Excursion to Belvoir. Thursday, September 17th, 1908 - Geologists' Association excursion

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Step faults in Middle Lias Limestone at Harby. BGS image P805313.
Step faults in Middle Lias Limestone at Harby. BGS image P805314.

Excursion to Belvoir. Thursday, September 17th, 1908. (Transcription of GA Circular No. 99. Session 1907–1908.

DIRECTORS : Lieut. G. E. COKE, R.N., F.G.S., and H. PRESTON, F.G.S.

EXCURSION SECRETARY : T. W. READER, 17, Gloucester Road, Finsbury Park, N.

Leave St. Pancras 10.6 for Leicester, taking excursion tickets, 6s. each. Arrive Leicester (Midland) 12.14. Take tram to G.N. station. Leave by 12.40 train to Harby, taking cheap return ticket, 1s. 9d. each.

Members intending to take part in this Excursion are requested to send their names in to Mr. Reader so that arrangements can be made for driving.

Conveyances will meet the party at Harby and Stathern station at 1.40 p.m., and convey them to the Eastwell Ironstone mines.

The first part of the journey is in a south-easterly direction over Lower Lias clay, and in front are the irregular and picturesque hills of Middle Lias rising to an elevation of over soo ft. above sea level.

The principal workings to be visited are near "White Lodge," where fine sections of Ironstone (Middle Lias Marlstone) are exhibited. The quarry face runs W.S.W. to E.N.E., and about half-way down the face a fault is seen having a down-throw to the east of 6 ft., with smaller faults beyond. At the east end of the section there are a series of twelve or more step faults which, within a distance of 60 yards, drop the beds about 14 ft.

The upper section at the east end shows overthrust of Boulder Clay on Upper Lias (paper shales), the Boulder Clay varying in thickness up to 10 ft. The thrust-planes, which rise rapidly from the east, form a number of thin beds (4 to 6 in. thick), of gravelly marl interstratified with Lias Clay.

Where the Ironstone finally dips under the clay there are 10 ft. 3 in. of good Ironstone overlaid by 20 ft. of clay, and the probability is that a strong fault occurs immediately beyond the end of quarry, which has brought the top beds of Upper Lias (Leda ovum beds) into juxtaposition with the Marlstone.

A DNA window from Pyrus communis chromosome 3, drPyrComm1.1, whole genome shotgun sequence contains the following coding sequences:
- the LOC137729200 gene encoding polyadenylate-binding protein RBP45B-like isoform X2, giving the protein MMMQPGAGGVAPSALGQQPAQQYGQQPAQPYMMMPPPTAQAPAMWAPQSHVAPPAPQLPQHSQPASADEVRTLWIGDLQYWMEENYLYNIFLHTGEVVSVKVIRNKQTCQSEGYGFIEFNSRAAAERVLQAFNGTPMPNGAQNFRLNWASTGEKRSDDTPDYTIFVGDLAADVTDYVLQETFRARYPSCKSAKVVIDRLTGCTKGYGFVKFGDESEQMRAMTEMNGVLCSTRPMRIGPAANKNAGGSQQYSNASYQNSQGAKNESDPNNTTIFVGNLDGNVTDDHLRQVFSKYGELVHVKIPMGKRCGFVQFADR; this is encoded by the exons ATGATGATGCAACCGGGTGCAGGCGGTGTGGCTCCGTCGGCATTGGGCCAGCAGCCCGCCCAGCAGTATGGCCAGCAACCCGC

The worked Ironstone has a variable thickness up to 13 ft., below which is the blue and green-hearted stone of inferior quality. The Ironstone is sent to the Midland furnaces, where it is used largely as a flux with other ores. Arrangements will be made for tea. Cost of drive about 1s. 6d.

Return train, Harby to Leicester, 6.25, arriving Leicester, 7.25.Return train from Leicester to London 9.28, arriving St. Pancras, 11.13 p.m.

During the wait at Leicester visit the Public Museum, which is close to the Midland Station.

REFERENCES.

Geological Memoir and Map, S.W. Lincolnshire, sheet 70.

WILSON.—"Lias Marlstone of Leicestershire as a Source of Ironstone." Midland Naturalist, vol. viii, 1885.

List of photographs

Page 55 P805313 Step faults in Middle Lias Limestone at Harby. Excursion to Belvoir, September 17th 1908. In a distance of about 60 yards some 12 or more faults are seen, all hading towards the east and varying in throw from a few inches up to 2 ft 9 in, the total sum of the faults dropping the beds about 14 ft. These step faults being the forerunners of a large fault which brings the top beds of the Upper Lias in juxtaposition with the marlstone.
Page 55 P805314 Step faults in Middle Lias Limestone at Harby. Excursion to Belvoir, September 17th 1908. In a distance of about 60 yards some 12 or more faults are seen, all hading towards the east and varying in throw from a few inches up to 2 ft 9 in, the total sum of the faults dropping the beds about 14 ft. These step faults being the forerunners of a large fault which brings the top beds of the Upper Lias in juxtaposition with the marlstone.